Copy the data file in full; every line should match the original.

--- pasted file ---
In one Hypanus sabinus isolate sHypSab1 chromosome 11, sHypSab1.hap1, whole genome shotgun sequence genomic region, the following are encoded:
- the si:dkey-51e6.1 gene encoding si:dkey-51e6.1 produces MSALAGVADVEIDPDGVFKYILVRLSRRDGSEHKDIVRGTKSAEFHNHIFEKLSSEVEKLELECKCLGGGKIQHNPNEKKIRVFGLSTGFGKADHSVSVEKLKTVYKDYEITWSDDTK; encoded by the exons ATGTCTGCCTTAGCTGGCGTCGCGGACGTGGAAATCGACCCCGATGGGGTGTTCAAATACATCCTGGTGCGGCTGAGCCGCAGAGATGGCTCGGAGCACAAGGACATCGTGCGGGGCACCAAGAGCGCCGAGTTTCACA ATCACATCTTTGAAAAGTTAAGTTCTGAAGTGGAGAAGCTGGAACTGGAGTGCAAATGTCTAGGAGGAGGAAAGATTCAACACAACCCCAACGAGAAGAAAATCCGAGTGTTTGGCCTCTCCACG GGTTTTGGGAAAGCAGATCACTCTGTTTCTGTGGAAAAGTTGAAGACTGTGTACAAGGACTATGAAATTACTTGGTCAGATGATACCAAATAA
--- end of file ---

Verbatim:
In one Hypanus sabinus isolate sHypSab1 chromosome 11, sHypSab1.hap1, whole genome shotgun sequence genomic region, the following are encoded:
- the si:dkey-51e6.1 gene encoding si:dkey-51e6.1 produces MSALAGVADVEIDPDGVFKYILVRLSRRDGSEHKDIVRGTKSAEFHNHIFEKLSSEVEKLELECKCLGGGKIQHNPNEKKIRVFGLSTGFGKADHSVSVEKLKTVYKDYEITWSDDTK; encoded by the exons ATGTCTGCCTTAGCTGGCGTCGCGGACGTGGAAATCGACCCCGATGGGGTGTTCAAATACATCCTGGTGCGGCTGAGCCGCAGAGATGGCTCGGAGCACAAGGACATCGTGCGGGGCACCAAGAGCGCCGAGTTTCACA ATCACATCTTTGAAAAGTTAAGTTCTGAAGTGGAGAAGCTGGAACTGGAGTGCAAATGTCTAGGAGGAGGAAAGATTCAACACAACCCCAACGAGAAGAAAATCCGAGTGTTTGGCCTCTCCACG GGTTTTGGGAAAGCAGATCACTCTGTTTCTGTGGAAAAGTTGAAGACTGTGTACAAGGACTATGAAATTACTTGGTCAGATGATACCAAATAA